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Published September 1, 2007 | public
Journal Article

¹⁸O/¹⁶O Evidence for Contrasting Hydrothermal Regimes Involving Magmatic and Meteoric-Hydrothermal Waters at the Valhalla Metamorphic Core Complex, British Columbia


Modeling of published oxygen isotope analyses of 115 whole-rock, quartz, and feldspar samples from the Valhalla metamorphic core complex provides evidence for three distinct stages of hydrothermal activity affecting the detachment faults and upper plate. (1) Lithostatically pressured aqueous fluids having δ¹⁸O ~10 per mil were expelled from the lower plate and moved upward into the upper plate through an oblique-sinistral transfer zone between the southern terminus of the Columbia River detachment fault and the northern terminus of the Slocan Lake detachment fault. These fluids ascended through fractures and exchanged with Slocan Group shales and graywackes to produce the marked zonation of vein siderite δ¹⁸O (11.4–18.4‰) observed in previous studies of the Sandon group of Ag-Pb-Zn lode deposits. (2) Later, as brittle deformation along the Slocan Lake detachment fault became the dominant tectonic process, these magmatic and/or metamorphic fluids intermittently mixed with even larger quantities of downward circulating, hydrostatically pressured meteoric-hydrothermal fluids. In the upper plate Nelson granodiorite adjacent to the Slocan Lake detachment fault, δ¹⁸O values of quartz (8.9–11.9‰) and feldspar (−5.0 to +9.6‰) define a steep array in δ-δ space (slope = 25), suggesting that synextensional meteoric-hydrothermal activity along the Slocan Lake detachment fault (initial δ¹⁸Owater ~−15‰ and T ~300°C) was relatively short-lived (~10⁶ yr), but very intense, with W/R_(open-system) = ≤1.05 and fluid flux = 0.1 to 3 m/yr. The δ¹⁸O values of quartz (10.8–12.4‰) and feldspar (6.4–10.1‰) from lower plate greenschist mylonites indicate that small quantities of the low ¹⁸O meteoric-hydrothermal fluids penetrated into the lower plate. The systematic decrease in feldspar δ¹⁸O toward the Slocan Lake detachment fault in both the upper and lower plates shows that these low ¹⁸O waters were channeled along the detachment fault. (3) Meteoric-hydrothermal activity along the Valkyr shear zone postdates ductile deformation and was associated with the emplacement of the Coryell plutons in the upper plate. The δ¹⁸O values of quartz (7.6–11.0‰) and feldspar (0.0–8.6‰) from the Valkyr shear zone define a much shallower array in δ-δ space (slope = 2.3) than those at the Slocan Lake detachment fault, indicating a higher temperature and/or longer lived episode of hydrothermal activity. The geographic distribution of pronounced disequilibrium δ¹⁸O effects in Coryell quartz (5.8–8.2‰) and feldspar (−4.4 to +7.4‰) indicates that meteoric-hydrothermal activity was most intense along inferred coeval extensional fracture zones that lie beneath Arrow Lake. This modeling suggests that transfer zones that accommodate deformation between detachment faults may be a very attractive exploration setting for lode-type mineral deposits.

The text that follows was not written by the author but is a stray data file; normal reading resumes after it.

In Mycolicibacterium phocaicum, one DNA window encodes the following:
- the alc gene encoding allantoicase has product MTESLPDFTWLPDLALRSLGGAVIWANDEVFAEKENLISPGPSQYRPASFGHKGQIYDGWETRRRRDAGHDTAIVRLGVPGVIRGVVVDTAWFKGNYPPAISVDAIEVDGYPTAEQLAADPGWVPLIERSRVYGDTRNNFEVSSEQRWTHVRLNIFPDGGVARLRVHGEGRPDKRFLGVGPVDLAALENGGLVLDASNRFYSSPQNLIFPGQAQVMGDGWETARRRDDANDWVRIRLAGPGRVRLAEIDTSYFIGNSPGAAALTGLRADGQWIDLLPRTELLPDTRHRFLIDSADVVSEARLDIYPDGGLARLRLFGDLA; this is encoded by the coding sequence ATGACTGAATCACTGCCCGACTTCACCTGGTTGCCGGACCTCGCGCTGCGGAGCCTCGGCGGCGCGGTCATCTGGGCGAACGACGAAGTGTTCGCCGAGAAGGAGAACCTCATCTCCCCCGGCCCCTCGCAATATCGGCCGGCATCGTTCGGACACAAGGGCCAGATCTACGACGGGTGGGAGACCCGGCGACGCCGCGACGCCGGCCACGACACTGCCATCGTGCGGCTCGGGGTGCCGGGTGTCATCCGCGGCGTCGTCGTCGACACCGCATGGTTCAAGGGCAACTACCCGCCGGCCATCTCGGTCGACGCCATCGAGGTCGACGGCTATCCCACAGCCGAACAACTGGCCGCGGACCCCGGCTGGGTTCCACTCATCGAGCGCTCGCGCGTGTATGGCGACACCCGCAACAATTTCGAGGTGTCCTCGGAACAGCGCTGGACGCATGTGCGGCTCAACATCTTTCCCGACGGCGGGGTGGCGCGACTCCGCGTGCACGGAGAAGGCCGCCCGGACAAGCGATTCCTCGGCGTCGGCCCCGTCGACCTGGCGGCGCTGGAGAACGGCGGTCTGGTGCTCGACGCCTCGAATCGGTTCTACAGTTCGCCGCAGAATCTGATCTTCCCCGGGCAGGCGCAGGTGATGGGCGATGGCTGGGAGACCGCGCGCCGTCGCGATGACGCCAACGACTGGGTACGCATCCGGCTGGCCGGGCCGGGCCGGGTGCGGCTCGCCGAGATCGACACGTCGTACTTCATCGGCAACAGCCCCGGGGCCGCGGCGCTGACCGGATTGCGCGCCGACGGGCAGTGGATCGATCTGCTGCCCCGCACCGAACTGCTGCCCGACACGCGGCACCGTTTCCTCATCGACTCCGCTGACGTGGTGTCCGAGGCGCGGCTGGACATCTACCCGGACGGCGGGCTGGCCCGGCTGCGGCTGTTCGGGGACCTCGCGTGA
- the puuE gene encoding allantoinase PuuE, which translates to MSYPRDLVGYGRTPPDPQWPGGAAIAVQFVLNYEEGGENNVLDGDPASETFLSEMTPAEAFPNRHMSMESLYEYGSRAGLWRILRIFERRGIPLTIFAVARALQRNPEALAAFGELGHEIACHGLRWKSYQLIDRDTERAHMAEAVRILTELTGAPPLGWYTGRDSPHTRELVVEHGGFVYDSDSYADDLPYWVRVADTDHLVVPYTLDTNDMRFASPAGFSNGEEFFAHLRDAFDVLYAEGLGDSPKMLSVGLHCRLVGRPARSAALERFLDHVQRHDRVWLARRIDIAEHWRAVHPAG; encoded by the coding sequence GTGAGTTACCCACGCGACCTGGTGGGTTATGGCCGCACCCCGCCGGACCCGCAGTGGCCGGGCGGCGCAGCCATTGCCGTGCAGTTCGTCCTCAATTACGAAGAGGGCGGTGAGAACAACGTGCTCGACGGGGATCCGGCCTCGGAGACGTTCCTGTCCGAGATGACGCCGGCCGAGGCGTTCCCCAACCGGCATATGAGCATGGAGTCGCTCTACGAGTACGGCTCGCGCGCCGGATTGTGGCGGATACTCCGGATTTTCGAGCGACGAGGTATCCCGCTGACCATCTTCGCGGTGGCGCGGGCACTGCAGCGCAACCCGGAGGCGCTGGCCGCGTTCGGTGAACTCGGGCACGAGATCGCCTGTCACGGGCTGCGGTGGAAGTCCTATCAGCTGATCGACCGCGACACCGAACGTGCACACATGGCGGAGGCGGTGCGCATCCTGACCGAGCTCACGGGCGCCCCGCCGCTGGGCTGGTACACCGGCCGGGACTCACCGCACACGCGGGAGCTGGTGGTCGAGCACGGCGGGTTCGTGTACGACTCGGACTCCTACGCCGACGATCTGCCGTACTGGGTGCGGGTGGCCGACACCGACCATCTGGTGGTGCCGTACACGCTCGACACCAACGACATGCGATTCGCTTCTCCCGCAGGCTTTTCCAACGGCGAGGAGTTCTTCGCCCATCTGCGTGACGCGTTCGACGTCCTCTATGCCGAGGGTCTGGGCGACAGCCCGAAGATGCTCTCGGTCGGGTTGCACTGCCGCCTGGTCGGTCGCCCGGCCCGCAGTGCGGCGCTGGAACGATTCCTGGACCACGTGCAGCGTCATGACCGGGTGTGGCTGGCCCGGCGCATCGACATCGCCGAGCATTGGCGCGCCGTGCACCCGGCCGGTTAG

Additional Information

This research was supported by National Science Foundation grants EAR-90-19190, EAR-93-17036, and EAR-97-25811, and Geological Society of America grant 4951-92. We thank S. Carr, P. Larson, B. Nesbitt, R. Parrish, M. Peters, L. T. Silver, B. Wernicke, and S. M. Wickham for discussions, and D. Clemens-Knott and C. Gazis for help in the laboratory. We also thank G. Beaudoin and B. Taylor for insightful comments about our previously published research that led to our analysis of interactions between the various kinds of fluids involved in detachment fault-related hydrothermal systems, and Mark Hannington and two anonymous reviewers for comments and suggestions that greatly improved this manuscript.

Additional details

August 22, 2023
October 24, 2023